Alwiya al-Furqan

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Criterion Brigades
Alwiya al-Furqan
Participant in the Syrian Civil War
Alwiya al-Furqan Logo.png
Logo of Alwiya al-Furqan
LeadersMuhammad Majid al-Khatib[1]
Area of operationsQuneitra Governorate (formerly)
Damascus Governorate (formerly)
Daraa Governorate (formerly)[1]
Idlib Governorate[2]
Aleppo Governorate
Size~2,000[1]
Part of Free Syrian Army Fatah Halab (formerly)[3]
Allies Jordan[4]
Free Syrian Army
Southern Front
Tahrir al-Sham
Ahrar al-Sham
Jaysh al-Islam
Islamic State of Iraq and the Levant (2013)
Opponent(s) Syria
 Iran
 Russia
Hezbollah
Islamic State of Iraq and the Levant
Battles and war(s)Syrian Civil War

Alwiya al-Furqan (Arabic: ألوية الفرقان‎, Criterion Brigades) is an independent Islamist rebel group involved in the Syrian Civil War. It claimed to be the largest Islamist rebel faction that operated in the eastern Quneitra Governorate and Damascus.[7][1] The group also held ties to Jordan which allowed fighters from the group to cross into the country to receive medical aid. During a sermon the group's leader stated that the Syrian opposition was building a Caliphate in Syria, that the rebels should emulate the Prophet Muhammad and his companions in doing so.

History[edit]

In May 2013, after the split between the al-Nusra Front and Islamic State of Iraq after the latter's deceleration of a merger between the two and establishment of the Islamic State of Iraq and the Levant, the group released a statement critical of al-Nusra's leader Abu Mohammad al-Joulani for his pledge of allegiance to al-Qaeda in light of the dispute.[8]

In 2013, after a government chemical weapons attack in Eastern Ghouta, ISIL and al-Nusra conducted separate revenge attacks, Alwiya al-Furqa, Ahrar al-Sham and the Jesus Son of Mary Battalions joined the ISIL-led attacks which were code named "Volcano of Rage", and shelled Alawite neighborhoods in Damascus, areas near the Embassy of Russia in Damascus and the Four Seasons Hotel Damascus, where UN observers were reportedly staying to investigate the chemical attack.[9]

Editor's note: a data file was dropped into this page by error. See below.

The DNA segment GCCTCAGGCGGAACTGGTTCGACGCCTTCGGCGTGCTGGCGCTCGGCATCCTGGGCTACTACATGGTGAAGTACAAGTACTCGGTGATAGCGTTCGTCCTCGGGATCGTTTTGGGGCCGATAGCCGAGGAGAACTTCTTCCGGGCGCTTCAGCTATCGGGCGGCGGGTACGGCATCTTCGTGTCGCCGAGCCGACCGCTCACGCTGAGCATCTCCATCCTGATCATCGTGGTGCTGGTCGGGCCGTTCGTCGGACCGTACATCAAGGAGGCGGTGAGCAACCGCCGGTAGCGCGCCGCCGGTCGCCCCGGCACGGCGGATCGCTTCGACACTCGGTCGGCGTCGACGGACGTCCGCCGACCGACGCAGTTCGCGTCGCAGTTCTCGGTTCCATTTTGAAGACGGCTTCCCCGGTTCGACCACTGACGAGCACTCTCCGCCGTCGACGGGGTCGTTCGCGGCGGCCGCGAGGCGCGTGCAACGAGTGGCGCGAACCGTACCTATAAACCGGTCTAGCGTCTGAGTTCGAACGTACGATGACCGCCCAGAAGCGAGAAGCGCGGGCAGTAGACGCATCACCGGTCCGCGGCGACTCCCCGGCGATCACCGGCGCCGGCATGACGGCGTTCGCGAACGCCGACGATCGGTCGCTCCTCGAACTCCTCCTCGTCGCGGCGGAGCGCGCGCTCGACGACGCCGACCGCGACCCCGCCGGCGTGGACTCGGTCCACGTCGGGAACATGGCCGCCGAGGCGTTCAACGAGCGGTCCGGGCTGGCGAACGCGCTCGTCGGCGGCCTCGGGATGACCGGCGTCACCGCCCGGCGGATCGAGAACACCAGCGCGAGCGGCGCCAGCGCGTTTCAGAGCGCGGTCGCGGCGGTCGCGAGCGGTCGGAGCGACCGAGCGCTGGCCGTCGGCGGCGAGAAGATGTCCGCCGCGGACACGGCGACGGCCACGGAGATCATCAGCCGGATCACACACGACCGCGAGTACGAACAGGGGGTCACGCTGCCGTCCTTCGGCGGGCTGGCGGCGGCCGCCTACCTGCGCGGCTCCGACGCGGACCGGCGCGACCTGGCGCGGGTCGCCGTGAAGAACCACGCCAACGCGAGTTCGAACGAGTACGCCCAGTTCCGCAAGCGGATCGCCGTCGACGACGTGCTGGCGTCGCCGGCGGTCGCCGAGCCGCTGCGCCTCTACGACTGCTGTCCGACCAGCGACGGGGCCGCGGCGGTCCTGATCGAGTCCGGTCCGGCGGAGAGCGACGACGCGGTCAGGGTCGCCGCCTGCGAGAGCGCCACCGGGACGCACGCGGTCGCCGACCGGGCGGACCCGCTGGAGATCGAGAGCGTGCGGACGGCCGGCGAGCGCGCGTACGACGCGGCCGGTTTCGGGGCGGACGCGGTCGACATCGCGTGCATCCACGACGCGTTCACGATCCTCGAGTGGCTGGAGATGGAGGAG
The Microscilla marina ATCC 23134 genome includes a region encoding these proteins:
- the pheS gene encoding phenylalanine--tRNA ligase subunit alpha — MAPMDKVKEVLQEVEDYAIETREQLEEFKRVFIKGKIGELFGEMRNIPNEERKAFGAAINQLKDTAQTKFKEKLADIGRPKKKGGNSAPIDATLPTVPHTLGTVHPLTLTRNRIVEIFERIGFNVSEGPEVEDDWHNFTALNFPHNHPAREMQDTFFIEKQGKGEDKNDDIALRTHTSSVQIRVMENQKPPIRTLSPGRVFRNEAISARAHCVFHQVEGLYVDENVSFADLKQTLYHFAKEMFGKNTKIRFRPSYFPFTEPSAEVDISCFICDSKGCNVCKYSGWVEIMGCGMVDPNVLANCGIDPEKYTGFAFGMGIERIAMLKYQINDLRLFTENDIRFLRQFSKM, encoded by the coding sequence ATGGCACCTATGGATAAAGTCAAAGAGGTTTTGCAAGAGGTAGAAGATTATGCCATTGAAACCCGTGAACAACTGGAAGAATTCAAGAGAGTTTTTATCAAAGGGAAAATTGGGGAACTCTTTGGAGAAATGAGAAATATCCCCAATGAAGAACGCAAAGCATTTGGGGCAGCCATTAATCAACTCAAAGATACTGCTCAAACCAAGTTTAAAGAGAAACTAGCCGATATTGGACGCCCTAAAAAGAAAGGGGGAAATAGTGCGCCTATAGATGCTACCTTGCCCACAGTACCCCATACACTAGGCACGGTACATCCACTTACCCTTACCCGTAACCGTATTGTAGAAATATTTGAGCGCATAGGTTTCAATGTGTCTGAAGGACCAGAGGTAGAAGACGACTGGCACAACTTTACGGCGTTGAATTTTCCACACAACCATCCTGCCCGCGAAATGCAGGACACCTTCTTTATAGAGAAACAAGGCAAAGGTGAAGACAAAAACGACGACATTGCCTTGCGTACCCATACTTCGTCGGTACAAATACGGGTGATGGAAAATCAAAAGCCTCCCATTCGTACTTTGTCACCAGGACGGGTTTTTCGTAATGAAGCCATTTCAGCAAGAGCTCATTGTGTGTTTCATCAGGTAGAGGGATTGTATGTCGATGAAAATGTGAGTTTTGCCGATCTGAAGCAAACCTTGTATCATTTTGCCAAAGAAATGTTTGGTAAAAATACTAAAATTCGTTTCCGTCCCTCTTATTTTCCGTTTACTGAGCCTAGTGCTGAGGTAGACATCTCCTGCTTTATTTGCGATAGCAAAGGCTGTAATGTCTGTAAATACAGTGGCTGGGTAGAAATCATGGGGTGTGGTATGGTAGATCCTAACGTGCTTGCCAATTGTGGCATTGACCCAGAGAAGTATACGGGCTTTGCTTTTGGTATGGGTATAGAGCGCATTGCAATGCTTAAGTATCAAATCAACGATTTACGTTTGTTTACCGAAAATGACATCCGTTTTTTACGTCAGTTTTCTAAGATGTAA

In September 2013, the group joined a joint operations room with Ahrar al-Sham and Jaysh al-Islam.

In 2017 the group released a statement saying the group would end its cease-fire with the Syrian government in Damascus if Hezbollah or IRGC affiliated groups entered the area.[10]

See also[edit]

References[edit]

  1. ^ a b c d e f "Muhammad Majid al-Khatib: A Rising Leader in the Free Syrian Army". Jamestown Foundation. 28 February 2014. Archived from the original on 2014-08-26. Retrieved 25 August 2014.
  2. ^ "Assad Regime Loses Idlib to Jabhat al-Nusra and Rebel Offensive". Institute for the Study of War. 31 March 2015. Retrieved 25 April 2015.
  3. ^ "Infographic: "Fatah Halab" Military Operations Room – Coalition of 31 Rebel factions". Archicivilians. 18 June 2015. Archived from the original on 27 June 2015. Retrieved 2 July 2015.
  4. ^ http://www.aymennjawad.org/2017/08/the-life-of-abu-qasura-kanakari-of-jaysh-khalid
  5. ^ "Booby-trapped targeted the rebels before (IS) controls over the town of Sheikh Saad , Daraa". 30 March 2016. Retrieved 31 March 2016.
  6. ^ Ellen Francis U.S.-Russian ceasefire deal holding in southwest Syria, Reuters 9 July 2017
  7. ^ https://www.reuters.com/article/us-syria-crisis-opposition-factbox/factbox-syrian-rebels-against-opposition-coalition-idUSBRE98O0Q720130925
  8. ^ http://www.aymennjawad.org/13311/jabhat-al-nusra-zawahiri
  9. ^ https://www.aymennjawad.org/14151/the-islamic-state-of-iraq-and-al-sham
  10. ^ https://nedaa-sy.com/en/news/1733

External links[edit]